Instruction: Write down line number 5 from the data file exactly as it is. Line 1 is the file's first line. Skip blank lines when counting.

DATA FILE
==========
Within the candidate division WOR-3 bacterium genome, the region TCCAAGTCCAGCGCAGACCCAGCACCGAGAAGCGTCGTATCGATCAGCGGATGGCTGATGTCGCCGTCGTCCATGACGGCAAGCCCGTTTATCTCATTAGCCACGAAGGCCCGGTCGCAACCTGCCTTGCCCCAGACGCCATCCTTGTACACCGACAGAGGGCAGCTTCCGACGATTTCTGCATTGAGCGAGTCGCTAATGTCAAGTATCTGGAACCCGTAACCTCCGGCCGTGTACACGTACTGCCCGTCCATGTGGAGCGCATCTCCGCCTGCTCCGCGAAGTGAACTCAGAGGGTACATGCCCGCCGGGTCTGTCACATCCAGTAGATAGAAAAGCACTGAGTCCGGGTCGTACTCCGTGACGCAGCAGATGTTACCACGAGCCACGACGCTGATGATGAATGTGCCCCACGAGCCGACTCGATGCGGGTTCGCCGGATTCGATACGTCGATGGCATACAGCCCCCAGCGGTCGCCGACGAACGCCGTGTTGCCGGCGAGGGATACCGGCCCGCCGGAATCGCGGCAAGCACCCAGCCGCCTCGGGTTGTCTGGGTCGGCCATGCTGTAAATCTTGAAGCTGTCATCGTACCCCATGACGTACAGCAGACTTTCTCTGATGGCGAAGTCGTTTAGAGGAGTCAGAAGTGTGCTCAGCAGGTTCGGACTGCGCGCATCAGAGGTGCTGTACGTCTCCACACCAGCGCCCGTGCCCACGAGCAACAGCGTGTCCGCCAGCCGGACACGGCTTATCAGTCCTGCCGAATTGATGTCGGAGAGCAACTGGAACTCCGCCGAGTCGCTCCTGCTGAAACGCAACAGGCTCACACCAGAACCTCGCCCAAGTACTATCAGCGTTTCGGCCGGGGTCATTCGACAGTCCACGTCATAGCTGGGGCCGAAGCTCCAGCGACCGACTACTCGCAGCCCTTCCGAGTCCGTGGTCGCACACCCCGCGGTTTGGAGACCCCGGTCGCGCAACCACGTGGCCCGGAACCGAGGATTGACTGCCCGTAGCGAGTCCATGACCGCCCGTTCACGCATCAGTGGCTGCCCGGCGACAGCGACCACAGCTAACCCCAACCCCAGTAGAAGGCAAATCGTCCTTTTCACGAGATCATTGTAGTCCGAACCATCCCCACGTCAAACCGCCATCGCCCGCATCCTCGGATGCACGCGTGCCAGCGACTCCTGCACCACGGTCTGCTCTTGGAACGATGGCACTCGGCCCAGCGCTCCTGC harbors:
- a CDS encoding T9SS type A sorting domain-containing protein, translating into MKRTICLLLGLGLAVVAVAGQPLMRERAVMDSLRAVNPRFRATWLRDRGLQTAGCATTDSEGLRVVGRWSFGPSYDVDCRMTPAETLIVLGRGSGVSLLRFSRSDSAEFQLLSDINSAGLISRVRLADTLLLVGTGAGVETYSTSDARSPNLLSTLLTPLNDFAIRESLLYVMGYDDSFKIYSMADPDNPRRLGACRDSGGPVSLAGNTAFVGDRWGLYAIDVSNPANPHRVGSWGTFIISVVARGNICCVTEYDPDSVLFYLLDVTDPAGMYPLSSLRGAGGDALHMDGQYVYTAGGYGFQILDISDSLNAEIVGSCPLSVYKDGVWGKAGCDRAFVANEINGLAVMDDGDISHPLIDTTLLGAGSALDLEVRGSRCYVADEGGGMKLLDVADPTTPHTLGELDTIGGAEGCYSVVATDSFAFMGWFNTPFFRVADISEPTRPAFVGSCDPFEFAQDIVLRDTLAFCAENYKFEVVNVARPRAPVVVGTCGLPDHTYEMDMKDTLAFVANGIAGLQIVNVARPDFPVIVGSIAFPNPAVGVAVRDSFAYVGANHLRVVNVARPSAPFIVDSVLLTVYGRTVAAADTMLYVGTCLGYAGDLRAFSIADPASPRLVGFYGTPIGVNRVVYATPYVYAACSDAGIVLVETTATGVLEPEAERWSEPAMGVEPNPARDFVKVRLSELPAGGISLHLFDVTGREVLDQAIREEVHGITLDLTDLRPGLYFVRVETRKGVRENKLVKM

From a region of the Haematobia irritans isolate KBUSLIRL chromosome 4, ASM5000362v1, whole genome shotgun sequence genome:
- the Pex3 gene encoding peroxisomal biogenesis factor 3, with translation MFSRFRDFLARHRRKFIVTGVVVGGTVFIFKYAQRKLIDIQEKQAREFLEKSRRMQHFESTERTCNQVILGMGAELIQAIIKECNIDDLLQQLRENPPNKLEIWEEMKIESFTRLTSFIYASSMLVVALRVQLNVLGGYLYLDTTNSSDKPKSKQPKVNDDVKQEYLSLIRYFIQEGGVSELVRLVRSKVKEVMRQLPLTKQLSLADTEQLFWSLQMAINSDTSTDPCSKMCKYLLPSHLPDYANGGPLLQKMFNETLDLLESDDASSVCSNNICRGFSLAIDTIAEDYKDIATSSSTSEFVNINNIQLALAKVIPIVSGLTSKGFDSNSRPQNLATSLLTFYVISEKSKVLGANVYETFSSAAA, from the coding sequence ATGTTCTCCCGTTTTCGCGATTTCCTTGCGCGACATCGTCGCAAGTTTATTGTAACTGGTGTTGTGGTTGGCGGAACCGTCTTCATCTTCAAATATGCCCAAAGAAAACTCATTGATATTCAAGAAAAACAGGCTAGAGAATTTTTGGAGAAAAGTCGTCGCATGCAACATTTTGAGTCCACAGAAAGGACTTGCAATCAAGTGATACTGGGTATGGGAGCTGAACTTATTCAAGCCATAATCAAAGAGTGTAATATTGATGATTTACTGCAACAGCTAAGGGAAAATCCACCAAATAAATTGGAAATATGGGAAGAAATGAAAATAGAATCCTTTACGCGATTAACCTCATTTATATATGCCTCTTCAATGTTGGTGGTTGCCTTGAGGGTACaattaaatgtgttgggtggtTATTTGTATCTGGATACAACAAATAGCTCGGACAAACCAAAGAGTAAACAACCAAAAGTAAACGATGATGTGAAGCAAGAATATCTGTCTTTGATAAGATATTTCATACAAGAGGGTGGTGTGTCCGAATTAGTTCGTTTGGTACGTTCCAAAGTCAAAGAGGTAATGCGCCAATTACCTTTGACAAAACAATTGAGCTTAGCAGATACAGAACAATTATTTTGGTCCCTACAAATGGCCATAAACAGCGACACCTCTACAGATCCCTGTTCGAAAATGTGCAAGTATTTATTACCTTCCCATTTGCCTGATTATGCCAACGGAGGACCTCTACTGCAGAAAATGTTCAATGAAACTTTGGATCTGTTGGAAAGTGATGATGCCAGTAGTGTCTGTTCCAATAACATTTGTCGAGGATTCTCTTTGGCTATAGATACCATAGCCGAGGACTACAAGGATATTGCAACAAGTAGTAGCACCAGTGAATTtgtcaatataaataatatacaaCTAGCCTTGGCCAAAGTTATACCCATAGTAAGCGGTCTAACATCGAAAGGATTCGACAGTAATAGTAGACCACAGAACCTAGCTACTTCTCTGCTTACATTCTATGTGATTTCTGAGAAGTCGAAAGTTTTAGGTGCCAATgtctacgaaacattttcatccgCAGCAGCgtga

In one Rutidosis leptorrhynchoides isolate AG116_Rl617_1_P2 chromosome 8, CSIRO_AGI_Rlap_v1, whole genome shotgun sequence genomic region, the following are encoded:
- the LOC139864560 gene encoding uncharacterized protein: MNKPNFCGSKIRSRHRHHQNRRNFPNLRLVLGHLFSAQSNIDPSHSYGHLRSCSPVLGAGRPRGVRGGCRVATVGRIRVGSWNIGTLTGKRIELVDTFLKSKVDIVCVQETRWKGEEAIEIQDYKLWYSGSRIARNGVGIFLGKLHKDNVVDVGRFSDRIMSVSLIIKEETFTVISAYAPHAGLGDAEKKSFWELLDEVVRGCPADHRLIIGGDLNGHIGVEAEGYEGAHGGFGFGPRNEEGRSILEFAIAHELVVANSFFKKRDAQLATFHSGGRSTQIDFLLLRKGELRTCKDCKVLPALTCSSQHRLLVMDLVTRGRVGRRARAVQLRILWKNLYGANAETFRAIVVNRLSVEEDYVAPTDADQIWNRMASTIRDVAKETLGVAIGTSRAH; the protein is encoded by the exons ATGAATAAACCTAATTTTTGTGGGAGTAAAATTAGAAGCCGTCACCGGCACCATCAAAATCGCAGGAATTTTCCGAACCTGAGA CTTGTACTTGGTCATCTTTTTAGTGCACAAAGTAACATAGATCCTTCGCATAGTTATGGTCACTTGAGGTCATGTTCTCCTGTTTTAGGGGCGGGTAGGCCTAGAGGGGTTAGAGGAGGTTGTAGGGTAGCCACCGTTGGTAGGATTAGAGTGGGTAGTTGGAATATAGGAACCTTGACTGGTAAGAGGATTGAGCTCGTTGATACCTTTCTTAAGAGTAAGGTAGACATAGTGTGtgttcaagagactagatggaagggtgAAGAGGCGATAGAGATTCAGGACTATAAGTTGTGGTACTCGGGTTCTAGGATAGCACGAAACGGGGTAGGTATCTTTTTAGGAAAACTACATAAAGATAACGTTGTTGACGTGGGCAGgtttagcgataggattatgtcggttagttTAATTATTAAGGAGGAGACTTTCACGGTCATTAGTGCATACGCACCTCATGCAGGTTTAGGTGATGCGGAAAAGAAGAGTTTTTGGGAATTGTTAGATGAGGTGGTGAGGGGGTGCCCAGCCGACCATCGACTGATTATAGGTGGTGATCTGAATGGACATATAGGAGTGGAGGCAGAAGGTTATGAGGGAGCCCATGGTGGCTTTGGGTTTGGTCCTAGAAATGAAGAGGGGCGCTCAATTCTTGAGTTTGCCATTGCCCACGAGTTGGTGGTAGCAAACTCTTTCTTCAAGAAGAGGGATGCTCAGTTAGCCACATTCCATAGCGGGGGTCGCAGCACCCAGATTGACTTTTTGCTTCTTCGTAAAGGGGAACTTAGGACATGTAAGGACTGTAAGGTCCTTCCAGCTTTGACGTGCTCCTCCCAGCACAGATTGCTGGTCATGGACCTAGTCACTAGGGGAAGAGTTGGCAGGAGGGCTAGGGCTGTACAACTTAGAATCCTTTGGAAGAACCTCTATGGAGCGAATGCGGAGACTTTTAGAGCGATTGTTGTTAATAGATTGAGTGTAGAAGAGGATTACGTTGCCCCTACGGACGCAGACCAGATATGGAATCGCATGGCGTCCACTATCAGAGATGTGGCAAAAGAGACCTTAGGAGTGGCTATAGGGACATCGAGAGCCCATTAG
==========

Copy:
In one Rutidosis leptorrhynchoides isolate AG116_Rl617_1_P2 chromosome 8, CSIRO_AGI_Rlap_v1, whole genome shotgun sequence genomic region, the following are encoded: